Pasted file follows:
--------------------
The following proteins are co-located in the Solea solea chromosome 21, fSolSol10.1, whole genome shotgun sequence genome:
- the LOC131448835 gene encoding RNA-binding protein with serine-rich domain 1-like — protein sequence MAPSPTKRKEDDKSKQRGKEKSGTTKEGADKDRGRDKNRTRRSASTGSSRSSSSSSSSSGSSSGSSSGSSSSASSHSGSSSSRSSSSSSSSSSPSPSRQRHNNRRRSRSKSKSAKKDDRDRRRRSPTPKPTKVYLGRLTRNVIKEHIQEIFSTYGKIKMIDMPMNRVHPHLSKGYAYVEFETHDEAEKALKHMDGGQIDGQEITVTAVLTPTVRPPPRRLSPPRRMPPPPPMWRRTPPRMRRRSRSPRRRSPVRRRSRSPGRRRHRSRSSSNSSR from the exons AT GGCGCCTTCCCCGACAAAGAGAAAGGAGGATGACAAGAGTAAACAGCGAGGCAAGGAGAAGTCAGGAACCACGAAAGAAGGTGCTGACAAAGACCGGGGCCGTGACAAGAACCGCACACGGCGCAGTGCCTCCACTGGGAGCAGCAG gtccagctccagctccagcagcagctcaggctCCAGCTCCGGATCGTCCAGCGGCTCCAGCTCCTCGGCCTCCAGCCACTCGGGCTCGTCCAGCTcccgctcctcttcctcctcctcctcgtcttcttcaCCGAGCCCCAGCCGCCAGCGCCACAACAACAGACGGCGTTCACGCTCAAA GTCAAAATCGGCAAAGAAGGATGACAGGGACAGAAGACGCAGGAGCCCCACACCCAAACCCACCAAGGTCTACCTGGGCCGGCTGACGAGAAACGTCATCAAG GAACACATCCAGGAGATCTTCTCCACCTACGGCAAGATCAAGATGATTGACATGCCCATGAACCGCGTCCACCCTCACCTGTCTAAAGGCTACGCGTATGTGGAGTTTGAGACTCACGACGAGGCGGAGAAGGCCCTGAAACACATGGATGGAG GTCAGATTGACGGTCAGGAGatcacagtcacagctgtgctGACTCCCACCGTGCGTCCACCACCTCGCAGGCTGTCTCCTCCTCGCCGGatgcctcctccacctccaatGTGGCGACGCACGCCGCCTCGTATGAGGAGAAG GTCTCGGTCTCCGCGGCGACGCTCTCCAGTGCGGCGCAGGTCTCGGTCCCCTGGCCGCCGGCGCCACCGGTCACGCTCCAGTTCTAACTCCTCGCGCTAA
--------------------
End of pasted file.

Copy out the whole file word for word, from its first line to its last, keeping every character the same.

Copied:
The following proteins are co-located in the Solea solea chromosome 21, fSolSol10.1, whole genome shotgun sequence genome:
- the LOC131448835 gene encoding RNA-binding protein with serine-rich domain 1-like — protein sequence MAPSPTKRKEDDKSKQRGKEKSGTTKEGADKDRGRDKNRTRRSASTGSSRSSSSSSSSSGSSSGSSSGSSSSASSHSGSSSSRSSSSSSSSSSPSPSRQRHNNRRRSRSKSKSAKKDDRDRRRRSPTPKPTKVYLGRLTRNVIKEHIQEIFSTYGKIKMIDMPMNRVHPHLSKGYAYVEFETHDEAEKALKHMDGGQIDGQEITVTAVLTPTVRPPPRRLSPPRRMPPPPPMWRRTPPRMRRRSRSPRRRSPVRRRSRSPGRRRHRSRSSSNSSR from the exons AT GGCGCCTTCCCCGACAAAGAGAAAGGAGGATGACAAGAGTAAACAGCGAGGCAAGGAGAAGTCAGGAACCACGAAAGAAGGTGCTGACAAAGACCGGGGCCGTGACAAGAACCGCACACGGCGCAGTGCCTCCACTGGGAGCAGCAG gtccagctccagctccagcagcagctcaggctCCAGCTCCGGATCGTCCAGCGGCTCCAGCTCCTCGGCCTCCAGCCACTCGGGCTCGTCCAGCTcccgctcctcttcctcctcctcctcgtcttcttcaCCGAGCCCCAGCCGCCAGCGCCACAACAACAGACGGCGTTCACGCTCAAA GTCAAAATCGGCAAAGAAGGATGACAGGGACAGAAGACGCAGGAGCCCCACACCCAAACCCACCAAGGTCTACCTGGGCCGGCTGACGAGAAACGTCATCAAG GAACACATCCAGGAGATCTTCTCCACCTACGGCAAGATCAAGATGATTGACATGCCCATGAACCGCGTCCACCCTCACCTGTCTAAAGGCTACGCGTATGTGGAGTTTGAGACTCACGACGAGGCGGAGAAGGCCCTGAAACACATGGATGGAG GTCAGATTGACGGTCAGGAGatcacagtcacagctgtgctGACTCCCACCGTGCGTCCACCACCTCGCAGGCTGTCTCCTCCTCGCCGGatgcctcctccacctccaatGTGGCGACGCACGCCGCCTCGTATGAGGAGAAG GTCTCGGTCTCCGCGGCGACGCTCTCCAGTGCGGCGCAGGTCTCGGTCCCCTGGCCGCCGGCGCCACCGGTCACGCTCCAGTTCTAACTCCTCGCGCTAA